Astros Draft Picks: Rounds 3-10
On Day 2 of the MLB Draft, the Astros held 8 picks in the Rounds 3-10. Here are their selections:
Rd 3, #91) Tyler Ivey, RHP, Grayson CC
Ivey was well on his way to becoming one of the better pitchers in the SEC for Texas A&M until he transferred to a JUCO, presumably to become draft-eligible. He possesses a high 90s fastball and his development could be fun to watch as he moves into Pro-Ball.
Rd 4, #121) Peter Solomon, RHP, Notre Dame
Solomon started the year in the rotation for the Irish but ultimately was a bullpen pitcher for much of the year. Though he struggles with command at times, he is a big strikeout pitcher with a low to mid-90s fastball and a four pitch repertoire.
Rd 5, #151) Nathan Perry, C, Bassett HS
A left-handed swinging catcher, Perry isn’t the most athletic behind the dish, making him a prime candidate to move to 1B in pro ball. A power hitter that relies maybe a little too much on his pop at the plate, he’ll need to become more consistent at the plate in pro ball, especially if he moves out from behind the plate.
Rd 6, #181) Jake Adams, 1B, Iowa
71 HR in 3 years of College Baseball tells the story of how much power the NCAA leader in HR for 2017 has. At a JUCO, Adams hit for average and mashed at the same time, making the adjustments he knew he needed to make for D1 Baseball, and went on to be one of the more dangerous hitters in the country for Iowa.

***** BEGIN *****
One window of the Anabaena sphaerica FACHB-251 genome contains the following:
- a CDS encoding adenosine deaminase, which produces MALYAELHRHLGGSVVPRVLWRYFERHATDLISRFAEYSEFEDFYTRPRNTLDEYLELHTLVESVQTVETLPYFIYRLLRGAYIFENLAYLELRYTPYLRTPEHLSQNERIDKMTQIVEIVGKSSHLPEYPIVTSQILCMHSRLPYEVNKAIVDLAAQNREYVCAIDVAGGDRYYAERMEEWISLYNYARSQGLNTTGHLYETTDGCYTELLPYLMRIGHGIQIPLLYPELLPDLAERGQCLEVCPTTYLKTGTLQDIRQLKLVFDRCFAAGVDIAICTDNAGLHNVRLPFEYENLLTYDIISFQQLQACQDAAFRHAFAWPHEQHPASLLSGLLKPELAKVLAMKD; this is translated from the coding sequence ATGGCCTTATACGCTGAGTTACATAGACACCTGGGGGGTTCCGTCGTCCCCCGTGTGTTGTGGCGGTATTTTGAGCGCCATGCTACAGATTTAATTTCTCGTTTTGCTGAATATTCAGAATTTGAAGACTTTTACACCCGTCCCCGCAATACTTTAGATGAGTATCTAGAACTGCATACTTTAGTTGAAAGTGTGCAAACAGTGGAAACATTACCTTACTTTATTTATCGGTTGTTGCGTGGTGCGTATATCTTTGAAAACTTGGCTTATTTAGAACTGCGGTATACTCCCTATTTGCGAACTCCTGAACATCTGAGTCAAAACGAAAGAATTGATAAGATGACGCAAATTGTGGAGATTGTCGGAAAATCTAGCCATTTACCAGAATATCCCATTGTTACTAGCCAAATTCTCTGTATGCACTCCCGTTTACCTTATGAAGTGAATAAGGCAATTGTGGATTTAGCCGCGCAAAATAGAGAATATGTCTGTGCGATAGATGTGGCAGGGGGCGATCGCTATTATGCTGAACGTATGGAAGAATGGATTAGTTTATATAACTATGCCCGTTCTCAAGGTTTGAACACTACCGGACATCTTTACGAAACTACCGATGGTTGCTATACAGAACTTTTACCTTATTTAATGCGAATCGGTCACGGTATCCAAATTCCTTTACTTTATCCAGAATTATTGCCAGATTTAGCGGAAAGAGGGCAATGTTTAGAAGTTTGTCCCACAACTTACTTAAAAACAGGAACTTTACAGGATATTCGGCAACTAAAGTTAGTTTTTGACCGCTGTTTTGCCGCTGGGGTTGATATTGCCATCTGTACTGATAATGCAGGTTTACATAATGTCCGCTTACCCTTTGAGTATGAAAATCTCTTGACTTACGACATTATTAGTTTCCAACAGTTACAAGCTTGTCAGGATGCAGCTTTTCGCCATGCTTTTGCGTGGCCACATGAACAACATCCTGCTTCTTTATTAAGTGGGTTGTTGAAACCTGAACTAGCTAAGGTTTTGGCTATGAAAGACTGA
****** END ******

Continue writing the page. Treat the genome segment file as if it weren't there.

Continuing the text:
Rd 7, #211) Parker Mushinski, LHP, Texas Tech
Mushinski appeared in 69 games in his 3 years at Tech and logged only 1 start. He struggles with allowing walks but he has the ability to strike out a ton of hitters. He keeps the ball down, allowing only 1 HR in 74 innings over three years and despite the walks he doesn’t allow many other runners on base.
Rd 8, #241) Corey Julks, OF, Houston
One of the more consistent players in the draft, Julks hits for average and has added a bit of pop in his bat. He has a good eye at the plate and has just begun to steal more bases. Defensively he’s a good OF with an average arm and looks to develop into a more complete player in pro ball.
Rd 9, #271) Michael Papierski, C, LSU
Papierski doesn’t have a high average and isn’t in the 20s in HR, but he has come through in the clutch for LSU on numerous occasions. In pro ball he’ll have to come through with the bat, but he is one of the best defensive catchers in this draft.
Rd 10, #301) Kyle Serrano, RHP, Tennessee
Serrano only logged 12 innings in the past two years for Tennessee and left the University in 2017 due to personal medical reasons, but he showed promise in his 4 years. He won’t average 10 strikeouts a game but he will be an effective reliever in pro ball. Should he make a full recovery, his development will be one to watch.
**Photo Credit: Getty Images**